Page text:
Stephanie Posthumus and Tamara Sussman have both lost people close to them. Though their experiences were different, each professor came to recognize that understanding grief in academic settings can vary widely and that more resources are needed to support faculty.
“When I was looking for information about bereavement leave, I couldn’t find much on McGill webpages. I felt really lost,” said Posthumus, an associate professor in the Department of Languages, Literature, and Cultures. “Thankfully, I had participated in a workshop led by Tynan Jarrett, from the Equity team, around diversity and inclusivity. He’d made me feel safe enough that I decided to reach out to him for help.”
Jarrett brought in Angela Campbell Associate Provost (Equity and Academic Policy) and, together, they helped Posthumus navigate through University procedures after her loss. Then came the realization that there might be a larger community need. That’s when Jarrett thought of connecting Posthumus with Tamara Sussman, an associate professor in the School of Social work with expertise with health systems and the impacts of illness on family members.
“When we first met, I had no idea what Stephanie was hoping to accomplish. I went in knowing about grief, but it was from that first conversation that the theoretical became personal,” said Sussman.
“I had been doing what universities tend to do: focus on data. It was Stephanie’s vision that got me to link the professional to the personal,” said Sussman.
The department dynamic
With the continued support from the Equity team, Posthumus and Sussman expanded their discussions to include more McGill members. They heard about differing levels of support and the limitations of employee resources.
“When you are teaching, supervising, and researching, you can feel responsible for ensuring work continues and doesn’t fall on others. You’re thinking of your students, your peers, your deadlines, all while under the weight of your grief,” said Sussman.
They also observed that understanding grief can differ greatly among departments and colleagues.
“Many people have no idea how to react. Do they stay quiet or send condolences? Do they know what kind of help is available from Human Resources and what falls on the department? Not necessarily. It can end up on the person who’s just lost someone to deal with the redistribution of their workload, adding guilt to pain,” said Posthumus.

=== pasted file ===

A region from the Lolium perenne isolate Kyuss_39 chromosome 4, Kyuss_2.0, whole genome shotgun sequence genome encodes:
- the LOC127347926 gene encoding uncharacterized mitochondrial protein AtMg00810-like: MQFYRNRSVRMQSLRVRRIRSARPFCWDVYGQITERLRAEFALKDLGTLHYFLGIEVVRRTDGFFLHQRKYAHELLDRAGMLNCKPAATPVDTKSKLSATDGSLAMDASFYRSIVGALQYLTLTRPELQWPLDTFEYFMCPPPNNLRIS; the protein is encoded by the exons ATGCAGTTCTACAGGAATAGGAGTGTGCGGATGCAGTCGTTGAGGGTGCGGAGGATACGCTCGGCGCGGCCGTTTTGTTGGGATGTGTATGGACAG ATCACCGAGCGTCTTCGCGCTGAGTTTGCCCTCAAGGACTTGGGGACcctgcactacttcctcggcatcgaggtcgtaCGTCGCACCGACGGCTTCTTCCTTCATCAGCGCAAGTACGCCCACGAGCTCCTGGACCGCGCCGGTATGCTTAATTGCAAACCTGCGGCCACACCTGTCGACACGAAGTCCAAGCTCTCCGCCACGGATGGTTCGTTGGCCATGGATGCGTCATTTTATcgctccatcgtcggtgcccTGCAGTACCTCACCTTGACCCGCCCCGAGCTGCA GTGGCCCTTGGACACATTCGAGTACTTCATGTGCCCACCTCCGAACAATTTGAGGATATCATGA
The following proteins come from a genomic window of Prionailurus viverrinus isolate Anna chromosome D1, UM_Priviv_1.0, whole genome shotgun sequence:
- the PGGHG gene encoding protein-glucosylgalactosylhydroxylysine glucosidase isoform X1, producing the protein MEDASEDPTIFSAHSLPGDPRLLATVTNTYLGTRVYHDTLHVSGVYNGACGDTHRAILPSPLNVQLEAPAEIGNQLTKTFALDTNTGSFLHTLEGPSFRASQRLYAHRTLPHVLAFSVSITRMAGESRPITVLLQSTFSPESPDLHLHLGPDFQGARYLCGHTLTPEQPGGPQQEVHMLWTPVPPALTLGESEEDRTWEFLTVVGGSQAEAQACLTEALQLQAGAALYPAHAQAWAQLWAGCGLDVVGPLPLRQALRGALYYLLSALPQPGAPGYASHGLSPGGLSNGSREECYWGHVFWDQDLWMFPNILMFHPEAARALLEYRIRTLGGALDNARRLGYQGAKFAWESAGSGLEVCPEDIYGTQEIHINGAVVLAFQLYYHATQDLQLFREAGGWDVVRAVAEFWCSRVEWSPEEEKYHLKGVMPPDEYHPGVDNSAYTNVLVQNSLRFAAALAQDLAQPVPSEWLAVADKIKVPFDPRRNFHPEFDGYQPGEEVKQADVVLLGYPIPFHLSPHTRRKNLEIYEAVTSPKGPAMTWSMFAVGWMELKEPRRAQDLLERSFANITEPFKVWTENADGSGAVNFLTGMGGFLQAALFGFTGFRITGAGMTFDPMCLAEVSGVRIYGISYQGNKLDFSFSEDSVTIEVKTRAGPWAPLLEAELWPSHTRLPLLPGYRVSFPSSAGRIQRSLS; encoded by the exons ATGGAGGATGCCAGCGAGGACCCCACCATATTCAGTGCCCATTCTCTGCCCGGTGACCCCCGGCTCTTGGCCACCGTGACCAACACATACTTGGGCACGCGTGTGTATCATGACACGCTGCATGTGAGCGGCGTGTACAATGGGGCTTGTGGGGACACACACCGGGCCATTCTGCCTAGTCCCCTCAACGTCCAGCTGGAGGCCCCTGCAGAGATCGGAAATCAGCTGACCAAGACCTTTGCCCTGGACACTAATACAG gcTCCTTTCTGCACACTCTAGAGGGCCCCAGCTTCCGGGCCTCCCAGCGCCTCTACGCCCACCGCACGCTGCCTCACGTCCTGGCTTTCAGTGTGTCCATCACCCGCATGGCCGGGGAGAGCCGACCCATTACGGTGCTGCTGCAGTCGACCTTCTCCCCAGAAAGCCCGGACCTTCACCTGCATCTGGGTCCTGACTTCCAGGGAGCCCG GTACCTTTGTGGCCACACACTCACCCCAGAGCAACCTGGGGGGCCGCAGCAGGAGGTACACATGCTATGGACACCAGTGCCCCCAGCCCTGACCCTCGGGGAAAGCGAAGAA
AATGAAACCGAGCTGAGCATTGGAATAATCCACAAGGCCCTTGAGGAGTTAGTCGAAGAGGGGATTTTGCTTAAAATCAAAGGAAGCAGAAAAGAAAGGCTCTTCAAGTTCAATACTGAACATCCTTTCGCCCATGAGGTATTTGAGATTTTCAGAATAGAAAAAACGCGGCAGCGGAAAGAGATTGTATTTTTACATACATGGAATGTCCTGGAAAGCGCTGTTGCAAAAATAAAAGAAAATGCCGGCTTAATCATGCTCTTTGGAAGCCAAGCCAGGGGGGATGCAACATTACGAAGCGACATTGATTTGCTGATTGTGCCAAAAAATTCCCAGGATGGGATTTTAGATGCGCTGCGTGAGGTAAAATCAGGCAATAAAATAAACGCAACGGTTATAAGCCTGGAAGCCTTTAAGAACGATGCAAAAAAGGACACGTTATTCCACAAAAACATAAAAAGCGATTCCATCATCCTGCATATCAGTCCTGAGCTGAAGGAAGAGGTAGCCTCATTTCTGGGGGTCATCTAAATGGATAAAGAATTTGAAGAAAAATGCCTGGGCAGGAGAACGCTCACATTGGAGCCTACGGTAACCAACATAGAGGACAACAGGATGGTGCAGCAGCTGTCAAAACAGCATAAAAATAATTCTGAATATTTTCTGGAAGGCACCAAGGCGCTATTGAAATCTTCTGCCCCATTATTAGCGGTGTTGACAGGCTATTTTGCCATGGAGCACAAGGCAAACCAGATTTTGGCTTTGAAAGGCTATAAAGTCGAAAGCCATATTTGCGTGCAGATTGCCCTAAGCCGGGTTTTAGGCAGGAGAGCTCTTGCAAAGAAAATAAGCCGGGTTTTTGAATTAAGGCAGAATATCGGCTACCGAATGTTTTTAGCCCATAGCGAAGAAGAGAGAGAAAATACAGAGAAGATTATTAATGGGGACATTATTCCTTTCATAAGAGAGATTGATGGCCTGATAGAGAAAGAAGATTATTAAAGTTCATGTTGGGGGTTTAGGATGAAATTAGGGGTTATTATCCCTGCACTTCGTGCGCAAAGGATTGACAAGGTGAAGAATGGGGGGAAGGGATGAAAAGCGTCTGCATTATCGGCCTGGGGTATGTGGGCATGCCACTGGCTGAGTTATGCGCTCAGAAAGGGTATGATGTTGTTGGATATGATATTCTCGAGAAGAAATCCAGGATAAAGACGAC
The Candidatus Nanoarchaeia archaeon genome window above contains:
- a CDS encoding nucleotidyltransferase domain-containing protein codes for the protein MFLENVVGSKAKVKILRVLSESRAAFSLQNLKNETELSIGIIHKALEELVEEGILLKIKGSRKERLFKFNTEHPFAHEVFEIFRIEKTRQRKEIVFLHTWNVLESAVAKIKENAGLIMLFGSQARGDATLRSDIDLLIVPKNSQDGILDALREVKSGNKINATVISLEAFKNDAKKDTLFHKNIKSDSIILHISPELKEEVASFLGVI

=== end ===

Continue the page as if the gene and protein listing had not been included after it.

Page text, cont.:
Lack of support can have a larger impact in a university setting: it can complicate collaboration, tarnish departmental relationships, and cause those suffering to prolong their leave because of professional stress.
“Our Chairs and Directors care deeply about their faculty members but most of us academics are not trained in how to best to support people living through grief or a crisis,” said Associate Provost Campbell.
“This initiative aims not only to support colleagues but also to provide academic leaders with some tools to assist colleagues who have experienced a life-changing personal loss.”
Resource document and liaison team
To support grieving academics and provide direction to colleagues, chairs and deans, the University is piloting two new resources: an online guide for the larger academic community, and a new academic liaison team.
The guide provides general information about grief and resources to help navigate through it. Some information applies to all employees, including bereavement leave and access to the Employee and Family Assistance Program (EFAP), while other information is tailored to the needs of academic staff. There is also emphasis on the different ways people may experience grief, including where they are in their career. For example, professors who aren’t tenured may face greater pressures than those with a secure position.
As for the liaison team, Sussman and Posthumus will be the first academic members, based out of the Office of the Provost. Supporting and coordinating is Anne-Marie Durocher, Director Planning and Operations in the Office of the Provost and Vice-Principal (Academic). The Equity team will also maintain a role, notably during the pilot phase.
“One of our first tasks will be helping the community become grief-literate – something that includes raising awareness that people handle loss differently and that flexibility is essential,” said Durocher.
“Our three-pronged approach involves providing resources, education opportunities, and peer support. As we go forward, we hope to develop a larger network, offer workshops, and continue to consult on and improve our resources.”
As the pilot projects advances, team members hope to collaborate with peers at other universities to improve support and bring grief out of the shadows.
Consult McGill’s online guide for bereavement and grief.